Where clause on collection

.net c# entity-framework linq-to-entities


I'm utilizing the BAGA code from the DbContext book by Julie Lerman. I'm having trouble re-creating the following SQL query in LINQ and putting the results in a List collection. http://learnentityframework.com/downloads/

SELECT * FROM baga.Locations d
LEFT JOIN Lodgings l ON d.LocationID = l.destination_id
WHERE d.Country = 'usa'
AND (l.MilesFromNearestAirport > 5 or l.MilesFromNearestAirport is null)

Consequently, in English, compile a list of all USA-related destinations and their associated hotels. Distance from closest airport > 5

Even if the syntax doesn't compile, I was hoping for something like these lines

var dests = context.Destinations
  .Where(d => d.Country == "USA" && d.Lodgings.Where(l => l.MilesFromNearestAirport > 5))
  .Select(d => d)

Any thoughts?

6/23/2018 12:43:45 PM

Accepted Answer

As @Sampath noted, this is typically accomplished using navigation attributes, however I think his solution falls short of your expectations. This is closer, in my opinion:

var dests = context.Destinations
           .Where(d => d.Country == "USA")
           .Select(d => 
               new { d,
                     RemoteLodgings = d.Lodgings
                         .Where(l => l.MilesFromNearestAirport > 5)}

If I strictly adhere to your criterion, it still does not do what you want. You require the address with the accommodations included, or the navigation properties partially filled. This can be useful if the entities need to be serialized and transmitted as a single package to a client (web). (However, the aforementioned technique would also work for that.)

However, a collection with partially loaded navigation attributes is feasible.

The book demonstrates how to partially load a single entity's navigation attributes on page 40 (short for:context.Entry(entity).Collection(e => e.Children).Query().Where(condition) . But as was previously said, that is just one example. For a group of entities, that is not the optimal course of action.

The amusing part is that you can accomplish it quickly for a collection of things by loading the necessary collection elements into the context independently, as one of my colleagues discovered:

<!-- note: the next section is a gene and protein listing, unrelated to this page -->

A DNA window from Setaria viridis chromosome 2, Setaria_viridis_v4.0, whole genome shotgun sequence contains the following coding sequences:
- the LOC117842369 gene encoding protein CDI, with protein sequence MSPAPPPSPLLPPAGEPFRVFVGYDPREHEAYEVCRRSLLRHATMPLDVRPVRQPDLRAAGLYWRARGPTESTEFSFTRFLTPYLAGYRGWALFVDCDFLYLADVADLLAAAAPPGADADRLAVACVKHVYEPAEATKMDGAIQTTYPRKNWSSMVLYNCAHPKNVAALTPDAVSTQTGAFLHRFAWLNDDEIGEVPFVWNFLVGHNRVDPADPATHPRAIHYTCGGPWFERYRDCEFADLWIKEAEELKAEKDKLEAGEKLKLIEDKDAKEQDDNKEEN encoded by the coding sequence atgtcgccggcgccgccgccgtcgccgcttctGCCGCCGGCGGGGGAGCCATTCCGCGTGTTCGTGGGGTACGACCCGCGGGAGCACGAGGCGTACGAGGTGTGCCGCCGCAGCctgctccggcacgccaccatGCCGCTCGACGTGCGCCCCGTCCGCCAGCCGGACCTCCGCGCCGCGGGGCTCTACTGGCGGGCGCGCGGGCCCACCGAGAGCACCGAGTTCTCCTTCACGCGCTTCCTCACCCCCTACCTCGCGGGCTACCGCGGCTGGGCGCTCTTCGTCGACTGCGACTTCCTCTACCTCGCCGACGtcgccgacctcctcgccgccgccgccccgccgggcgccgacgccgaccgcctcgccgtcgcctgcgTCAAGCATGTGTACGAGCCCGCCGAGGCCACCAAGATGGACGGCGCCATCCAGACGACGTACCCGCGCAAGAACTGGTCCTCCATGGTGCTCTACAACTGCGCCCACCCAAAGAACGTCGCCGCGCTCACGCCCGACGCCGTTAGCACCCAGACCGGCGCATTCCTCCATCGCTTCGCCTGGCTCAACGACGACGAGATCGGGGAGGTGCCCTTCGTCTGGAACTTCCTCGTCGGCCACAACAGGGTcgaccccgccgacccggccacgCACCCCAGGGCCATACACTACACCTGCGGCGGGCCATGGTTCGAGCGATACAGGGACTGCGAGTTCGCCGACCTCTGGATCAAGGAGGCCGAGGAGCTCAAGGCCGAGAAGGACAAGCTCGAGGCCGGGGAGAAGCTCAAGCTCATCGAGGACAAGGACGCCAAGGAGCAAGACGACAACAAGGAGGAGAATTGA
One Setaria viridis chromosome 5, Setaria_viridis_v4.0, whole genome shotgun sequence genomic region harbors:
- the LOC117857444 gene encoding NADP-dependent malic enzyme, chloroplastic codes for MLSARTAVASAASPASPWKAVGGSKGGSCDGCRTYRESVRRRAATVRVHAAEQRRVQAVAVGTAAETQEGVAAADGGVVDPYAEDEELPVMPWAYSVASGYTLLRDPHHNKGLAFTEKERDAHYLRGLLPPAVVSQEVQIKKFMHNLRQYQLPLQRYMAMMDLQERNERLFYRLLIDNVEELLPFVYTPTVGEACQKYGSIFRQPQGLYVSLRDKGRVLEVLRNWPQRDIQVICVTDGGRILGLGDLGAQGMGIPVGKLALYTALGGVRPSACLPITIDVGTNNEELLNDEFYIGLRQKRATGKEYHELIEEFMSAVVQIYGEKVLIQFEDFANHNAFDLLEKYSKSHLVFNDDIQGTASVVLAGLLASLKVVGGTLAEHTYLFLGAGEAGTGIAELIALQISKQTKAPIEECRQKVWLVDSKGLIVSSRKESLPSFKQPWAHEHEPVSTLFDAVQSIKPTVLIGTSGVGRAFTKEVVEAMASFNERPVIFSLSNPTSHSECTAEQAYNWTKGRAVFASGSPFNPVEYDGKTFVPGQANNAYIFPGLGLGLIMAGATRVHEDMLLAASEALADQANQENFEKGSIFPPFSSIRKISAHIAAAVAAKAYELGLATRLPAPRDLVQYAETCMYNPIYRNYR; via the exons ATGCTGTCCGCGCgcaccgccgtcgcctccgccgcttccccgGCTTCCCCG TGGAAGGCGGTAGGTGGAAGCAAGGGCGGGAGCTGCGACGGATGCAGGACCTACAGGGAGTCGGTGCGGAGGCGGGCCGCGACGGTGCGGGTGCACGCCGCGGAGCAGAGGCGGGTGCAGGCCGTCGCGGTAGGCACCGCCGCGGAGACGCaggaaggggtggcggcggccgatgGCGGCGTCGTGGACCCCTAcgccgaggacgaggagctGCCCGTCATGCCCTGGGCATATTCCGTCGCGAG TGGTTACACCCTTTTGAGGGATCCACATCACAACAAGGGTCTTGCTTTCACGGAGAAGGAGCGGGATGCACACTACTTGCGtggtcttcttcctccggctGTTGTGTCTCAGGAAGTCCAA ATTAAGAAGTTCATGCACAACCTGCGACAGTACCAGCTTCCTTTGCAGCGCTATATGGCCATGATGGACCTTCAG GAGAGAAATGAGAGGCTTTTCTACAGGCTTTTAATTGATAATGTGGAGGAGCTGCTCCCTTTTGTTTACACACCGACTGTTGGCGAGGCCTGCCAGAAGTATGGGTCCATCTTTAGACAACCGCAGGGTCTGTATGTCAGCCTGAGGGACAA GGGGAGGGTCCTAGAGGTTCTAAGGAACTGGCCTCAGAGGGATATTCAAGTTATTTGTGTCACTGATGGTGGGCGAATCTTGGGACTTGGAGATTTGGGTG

var lodgings = context.Lodgings
              .Where(l => l.MilesFromNearestAirport > 5 
                       && l.Destination.Country == "USA")

As you loop through nowcontext.Destinations.Where(d => d.Country == "USA") You'll notice that a lot of people live in their accommodations.>5 Most likely because EF performed relationship fixup at this time. (Lazy loading deactivated; otherwise, the navigation properties will fully load.)

Edit (after your comment)
You are absolutely correct that it is a little bit of a hack. Actually, I was going to add it, but I forgot. The issue is that when lazy loading is accidentally enabled by someone who is unaware of the purpose of the code, the entire mechanism falls apart. Code that depends on the state in an indirect way annoys me. I therefore always favor the initial course of action.

6/23/2018 12:32:04 PM

Popular Answer

Typically, via means of navigational qualities are loaded when you acquire the entity to perform this.

However, you may also use the following to accomplish this:

(from d in baga.Locations
 from l in Lodgings
 where (d.LocationID == l.destination_id)
 where (d.Country = 'usa' && (l.MilesFromNearestAirport > 5 || l.MilesFromNearestAirport == null))
 select d)

I hope that was helpful.

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